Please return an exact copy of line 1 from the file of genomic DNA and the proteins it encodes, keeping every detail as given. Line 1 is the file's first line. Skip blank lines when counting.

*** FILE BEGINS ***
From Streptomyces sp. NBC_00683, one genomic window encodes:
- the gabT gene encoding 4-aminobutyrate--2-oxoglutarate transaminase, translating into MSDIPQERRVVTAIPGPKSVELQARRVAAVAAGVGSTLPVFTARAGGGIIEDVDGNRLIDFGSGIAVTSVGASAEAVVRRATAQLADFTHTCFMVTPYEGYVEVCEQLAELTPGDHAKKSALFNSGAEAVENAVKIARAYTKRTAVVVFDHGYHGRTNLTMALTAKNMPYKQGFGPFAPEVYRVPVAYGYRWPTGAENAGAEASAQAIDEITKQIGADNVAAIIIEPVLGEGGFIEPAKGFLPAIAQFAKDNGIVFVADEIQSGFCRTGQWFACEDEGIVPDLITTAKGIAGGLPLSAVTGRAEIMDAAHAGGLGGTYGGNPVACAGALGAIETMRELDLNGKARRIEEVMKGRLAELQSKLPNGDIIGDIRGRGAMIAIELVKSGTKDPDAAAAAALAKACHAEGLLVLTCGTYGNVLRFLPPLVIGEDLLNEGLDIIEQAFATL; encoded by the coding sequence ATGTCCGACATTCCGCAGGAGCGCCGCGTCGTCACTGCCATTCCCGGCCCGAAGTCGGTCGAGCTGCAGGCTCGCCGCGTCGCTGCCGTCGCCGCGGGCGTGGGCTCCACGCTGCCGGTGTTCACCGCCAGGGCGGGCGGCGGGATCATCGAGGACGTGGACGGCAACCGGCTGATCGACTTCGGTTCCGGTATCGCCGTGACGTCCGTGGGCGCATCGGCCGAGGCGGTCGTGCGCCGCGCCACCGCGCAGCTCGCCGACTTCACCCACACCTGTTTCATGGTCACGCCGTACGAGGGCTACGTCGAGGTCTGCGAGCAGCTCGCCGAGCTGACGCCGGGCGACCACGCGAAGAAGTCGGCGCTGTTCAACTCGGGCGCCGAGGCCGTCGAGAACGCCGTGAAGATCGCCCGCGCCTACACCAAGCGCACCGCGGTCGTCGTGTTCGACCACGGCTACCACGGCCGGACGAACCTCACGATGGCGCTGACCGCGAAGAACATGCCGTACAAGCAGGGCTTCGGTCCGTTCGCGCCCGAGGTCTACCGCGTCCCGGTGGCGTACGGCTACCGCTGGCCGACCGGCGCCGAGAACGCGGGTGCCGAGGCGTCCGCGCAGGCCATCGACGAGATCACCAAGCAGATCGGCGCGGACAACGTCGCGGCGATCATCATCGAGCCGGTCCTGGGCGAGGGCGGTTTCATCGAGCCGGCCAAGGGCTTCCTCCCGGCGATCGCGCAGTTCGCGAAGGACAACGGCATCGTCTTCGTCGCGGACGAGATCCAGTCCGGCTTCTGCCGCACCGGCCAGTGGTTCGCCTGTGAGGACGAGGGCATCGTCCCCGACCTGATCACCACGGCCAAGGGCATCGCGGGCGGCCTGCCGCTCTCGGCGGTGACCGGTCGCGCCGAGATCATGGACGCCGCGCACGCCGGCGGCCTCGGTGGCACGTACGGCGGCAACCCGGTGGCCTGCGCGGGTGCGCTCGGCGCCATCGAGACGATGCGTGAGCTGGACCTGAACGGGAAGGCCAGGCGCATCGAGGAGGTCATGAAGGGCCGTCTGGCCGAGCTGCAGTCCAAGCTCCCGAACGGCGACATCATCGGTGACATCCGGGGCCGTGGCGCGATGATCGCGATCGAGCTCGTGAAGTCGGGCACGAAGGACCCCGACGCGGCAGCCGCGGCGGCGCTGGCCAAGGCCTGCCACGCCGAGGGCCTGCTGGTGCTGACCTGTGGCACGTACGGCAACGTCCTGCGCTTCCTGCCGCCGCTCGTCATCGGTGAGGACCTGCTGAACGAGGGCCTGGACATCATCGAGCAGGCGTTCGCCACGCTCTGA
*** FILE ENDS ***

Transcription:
From Streptomyces sp. NBC_00683, one genomic window encodes: